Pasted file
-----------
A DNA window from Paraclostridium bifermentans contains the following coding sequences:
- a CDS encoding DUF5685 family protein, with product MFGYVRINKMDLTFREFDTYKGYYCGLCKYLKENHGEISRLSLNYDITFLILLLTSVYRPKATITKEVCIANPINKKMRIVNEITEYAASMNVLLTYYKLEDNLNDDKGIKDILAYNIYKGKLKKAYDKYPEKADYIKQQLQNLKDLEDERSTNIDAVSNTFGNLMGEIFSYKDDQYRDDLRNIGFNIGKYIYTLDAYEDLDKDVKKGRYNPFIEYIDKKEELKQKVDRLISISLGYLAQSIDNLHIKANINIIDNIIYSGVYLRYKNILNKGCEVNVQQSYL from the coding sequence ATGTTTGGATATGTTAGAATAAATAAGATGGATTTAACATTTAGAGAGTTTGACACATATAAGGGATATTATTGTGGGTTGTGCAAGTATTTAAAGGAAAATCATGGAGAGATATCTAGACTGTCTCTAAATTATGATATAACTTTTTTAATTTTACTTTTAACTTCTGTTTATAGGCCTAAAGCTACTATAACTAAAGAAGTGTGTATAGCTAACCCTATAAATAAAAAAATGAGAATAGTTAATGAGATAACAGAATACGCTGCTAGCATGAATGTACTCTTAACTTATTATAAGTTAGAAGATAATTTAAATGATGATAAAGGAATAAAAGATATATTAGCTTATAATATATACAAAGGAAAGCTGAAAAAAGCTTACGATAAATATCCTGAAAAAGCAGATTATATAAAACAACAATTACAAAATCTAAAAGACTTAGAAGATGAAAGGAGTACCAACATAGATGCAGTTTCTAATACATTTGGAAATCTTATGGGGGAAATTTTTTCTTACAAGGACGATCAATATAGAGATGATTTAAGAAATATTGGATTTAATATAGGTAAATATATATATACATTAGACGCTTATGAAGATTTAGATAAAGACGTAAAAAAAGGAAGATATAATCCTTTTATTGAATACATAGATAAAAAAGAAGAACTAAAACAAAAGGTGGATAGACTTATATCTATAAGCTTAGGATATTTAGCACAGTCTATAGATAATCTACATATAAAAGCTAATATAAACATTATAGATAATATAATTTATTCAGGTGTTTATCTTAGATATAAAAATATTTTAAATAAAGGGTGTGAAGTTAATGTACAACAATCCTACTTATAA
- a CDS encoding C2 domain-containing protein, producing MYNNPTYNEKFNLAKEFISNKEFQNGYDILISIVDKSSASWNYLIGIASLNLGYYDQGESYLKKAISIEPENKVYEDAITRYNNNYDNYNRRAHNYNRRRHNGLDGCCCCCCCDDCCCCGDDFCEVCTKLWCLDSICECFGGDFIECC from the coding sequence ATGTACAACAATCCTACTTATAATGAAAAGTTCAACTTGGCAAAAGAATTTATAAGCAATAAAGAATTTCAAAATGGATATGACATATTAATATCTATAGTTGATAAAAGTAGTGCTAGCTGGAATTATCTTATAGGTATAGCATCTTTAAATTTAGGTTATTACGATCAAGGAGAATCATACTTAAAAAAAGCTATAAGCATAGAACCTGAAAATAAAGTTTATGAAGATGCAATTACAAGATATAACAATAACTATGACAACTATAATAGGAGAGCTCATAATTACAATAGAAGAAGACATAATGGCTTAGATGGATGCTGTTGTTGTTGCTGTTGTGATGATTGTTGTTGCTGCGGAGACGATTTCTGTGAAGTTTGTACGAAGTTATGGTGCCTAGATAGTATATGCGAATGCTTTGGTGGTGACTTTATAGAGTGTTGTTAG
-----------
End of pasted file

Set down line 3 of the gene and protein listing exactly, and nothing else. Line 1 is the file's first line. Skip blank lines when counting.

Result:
- a CDS encoding C2 domain-containing protein, producing MYNNPTYNEKFNLAKEFISNKEFQNGYDILISIVDKSSASWNYLIGIASLNLGYYDQGESYLKKAISIEPENKVYEDAITRYNNNYDNYNRRAHNYNRRRHNGLDGCCCCCCCDDCCCCGDDFCEVCTKLWCLDSICECFGGDFIECC from the coding sequence ATGTACAACAATCCTACTTATAATGAAAAGTTCAACTTGGCAAAAGAATTTATAAGCAATAAAGAATTTCAAAATGGATATGACATATTAATATCTATAGTTGATAAAAGTAGTGCTAGCTGGAATTATCTTATAGGTATAGCATCTTTAAATTTAGGTTATTACGATCAAGGAGAATCATACTTAAAAAAAGCTATAAGCATAGAACCTGAAAATAAAGTTTATGAAGATGCAATTACAAGATATAACAATAACTATGACAACTATAATAGGAGAGCTCATAATTACAATAGAAGAAGACATAATGGCTTAGATGGATGCTGTTGTTGTTGCTGTTGTGATGATTGTTGTTGCTGCGGAGACGATTTCTGTGAAGTTTGTACGAAGTTATGGTGCCTAGATAGTATATGCGAATGCTTTGGTGGTGACTTTATAGAGTGTTGTTAG